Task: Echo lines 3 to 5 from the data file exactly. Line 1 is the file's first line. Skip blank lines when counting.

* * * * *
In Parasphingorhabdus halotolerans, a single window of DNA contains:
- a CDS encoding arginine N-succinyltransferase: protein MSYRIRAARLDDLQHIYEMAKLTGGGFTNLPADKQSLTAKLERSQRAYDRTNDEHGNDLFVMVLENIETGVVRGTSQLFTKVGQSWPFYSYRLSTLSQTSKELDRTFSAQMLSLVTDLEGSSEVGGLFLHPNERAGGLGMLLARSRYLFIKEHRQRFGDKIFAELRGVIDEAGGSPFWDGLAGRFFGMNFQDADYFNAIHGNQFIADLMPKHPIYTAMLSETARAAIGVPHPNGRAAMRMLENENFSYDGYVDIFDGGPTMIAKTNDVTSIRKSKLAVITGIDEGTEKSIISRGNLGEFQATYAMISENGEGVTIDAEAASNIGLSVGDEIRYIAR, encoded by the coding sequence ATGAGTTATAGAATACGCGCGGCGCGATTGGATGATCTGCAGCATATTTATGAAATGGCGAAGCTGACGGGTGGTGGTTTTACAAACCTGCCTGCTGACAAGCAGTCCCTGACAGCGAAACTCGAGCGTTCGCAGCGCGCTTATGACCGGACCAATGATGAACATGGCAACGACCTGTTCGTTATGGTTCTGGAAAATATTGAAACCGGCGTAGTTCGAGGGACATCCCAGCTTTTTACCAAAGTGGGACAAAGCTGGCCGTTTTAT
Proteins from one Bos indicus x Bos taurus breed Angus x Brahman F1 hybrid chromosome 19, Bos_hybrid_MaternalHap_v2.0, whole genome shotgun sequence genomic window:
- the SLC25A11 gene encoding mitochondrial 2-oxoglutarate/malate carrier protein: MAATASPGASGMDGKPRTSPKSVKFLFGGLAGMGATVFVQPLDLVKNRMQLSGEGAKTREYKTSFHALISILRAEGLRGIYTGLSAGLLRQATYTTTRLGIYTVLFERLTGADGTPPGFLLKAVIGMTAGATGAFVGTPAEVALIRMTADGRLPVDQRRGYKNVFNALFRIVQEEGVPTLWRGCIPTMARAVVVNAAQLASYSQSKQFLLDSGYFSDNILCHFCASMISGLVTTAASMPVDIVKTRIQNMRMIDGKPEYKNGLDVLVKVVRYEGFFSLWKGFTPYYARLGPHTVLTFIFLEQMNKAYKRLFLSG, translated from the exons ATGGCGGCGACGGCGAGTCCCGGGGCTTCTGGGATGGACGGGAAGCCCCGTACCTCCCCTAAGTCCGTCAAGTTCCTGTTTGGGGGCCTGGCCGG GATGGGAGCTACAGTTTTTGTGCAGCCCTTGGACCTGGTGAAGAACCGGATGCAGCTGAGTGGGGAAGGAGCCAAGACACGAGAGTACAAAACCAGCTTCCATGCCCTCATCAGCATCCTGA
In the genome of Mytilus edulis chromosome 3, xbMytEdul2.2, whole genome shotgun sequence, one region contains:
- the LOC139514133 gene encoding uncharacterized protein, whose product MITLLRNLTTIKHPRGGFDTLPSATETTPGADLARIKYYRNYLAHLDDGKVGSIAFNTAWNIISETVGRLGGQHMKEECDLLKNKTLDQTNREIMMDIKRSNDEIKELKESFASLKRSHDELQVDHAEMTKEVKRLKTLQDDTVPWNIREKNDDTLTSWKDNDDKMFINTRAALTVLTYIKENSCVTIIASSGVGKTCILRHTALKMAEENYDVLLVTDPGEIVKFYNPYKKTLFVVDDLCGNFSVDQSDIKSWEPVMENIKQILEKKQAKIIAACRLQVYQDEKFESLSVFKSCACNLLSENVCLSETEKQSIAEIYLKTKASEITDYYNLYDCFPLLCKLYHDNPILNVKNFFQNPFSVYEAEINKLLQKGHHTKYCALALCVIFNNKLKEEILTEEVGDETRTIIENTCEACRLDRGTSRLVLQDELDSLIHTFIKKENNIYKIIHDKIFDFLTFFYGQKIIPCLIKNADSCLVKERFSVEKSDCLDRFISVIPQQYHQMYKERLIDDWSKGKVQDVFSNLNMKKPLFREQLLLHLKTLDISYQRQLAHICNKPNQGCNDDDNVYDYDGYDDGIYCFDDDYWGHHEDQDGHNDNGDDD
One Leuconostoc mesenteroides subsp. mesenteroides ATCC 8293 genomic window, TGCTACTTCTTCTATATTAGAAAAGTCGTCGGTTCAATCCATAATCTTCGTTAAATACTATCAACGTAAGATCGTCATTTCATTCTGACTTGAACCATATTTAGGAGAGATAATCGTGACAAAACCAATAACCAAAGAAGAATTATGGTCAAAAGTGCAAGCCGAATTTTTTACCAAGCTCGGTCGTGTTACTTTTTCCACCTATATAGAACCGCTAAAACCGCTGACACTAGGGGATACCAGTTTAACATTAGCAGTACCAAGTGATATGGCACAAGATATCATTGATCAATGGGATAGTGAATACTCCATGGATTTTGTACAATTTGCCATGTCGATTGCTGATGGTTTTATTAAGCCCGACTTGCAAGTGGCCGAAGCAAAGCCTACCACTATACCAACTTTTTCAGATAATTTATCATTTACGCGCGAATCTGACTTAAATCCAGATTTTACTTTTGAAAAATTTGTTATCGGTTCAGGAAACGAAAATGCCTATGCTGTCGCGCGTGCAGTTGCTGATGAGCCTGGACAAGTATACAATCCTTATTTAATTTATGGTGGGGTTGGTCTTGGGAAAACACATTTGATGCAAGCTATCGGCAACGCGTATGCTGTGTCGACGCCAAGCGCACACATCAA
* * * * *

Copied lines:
Proteins from one Bos indicus x Bos taurus breed Angus x Brahman F1 hybrid chromosome 19, Bos_hybrid_MaternalHap_v2.0, whole genome shotgun sequence genomic window:
- the SLC25A11 gene encoding mitochondrial 2-oxoglutarate/malate carrier protein: MAATASPGASGMDGKPRTSPKSVKFLFGGLAGMGATVFVQPLDLVKNRMQLSGEGAKTREYKTSFHALISILRAEGLRGIYTGLSAGLLRQATYTTTRLGIYTVLFERLTGADGTPPGFLLKAVIGMTAGATGAFVGTPAEVALIRMTADGRLPVDQRRGYKNVFNALFRIVQEEGVPTLWRGCIPTMARAVVVNAAQLASYSQSKQFLLDSGYFSDNILCHFCASMISGLVTTAASMPVDIVKTRIQNMRMIDGKPEYKNGLDVLVKVVRYEGFFSLWKGFTPYYARLGPHTVLTFIFLEQMNKAYKRLFLSG, translated from the exons ATGGCGGCGACGGCGAGTCCCGGGGCTTCTGGGATGGACGGGAAGCCCCGTACCTCCCCTAAGTCCGTCAAGTTCCTGTTTGGGGGCCTGGCCGG GATGGGAGCTACAGTTTTTGTGCAGCCCTTGGACCTGGTGAAGAACCGGATGCAGCTGAGTGGGGAAGGAGCCAAGACACGAGAGTACAAAACCAGCTTCCATGCCCTCATCAGCATCCTGA
In the genome of Mytilus edulis chromosome 3, xbMytEdul2.2, whole genome shotgun sequence, one region contains: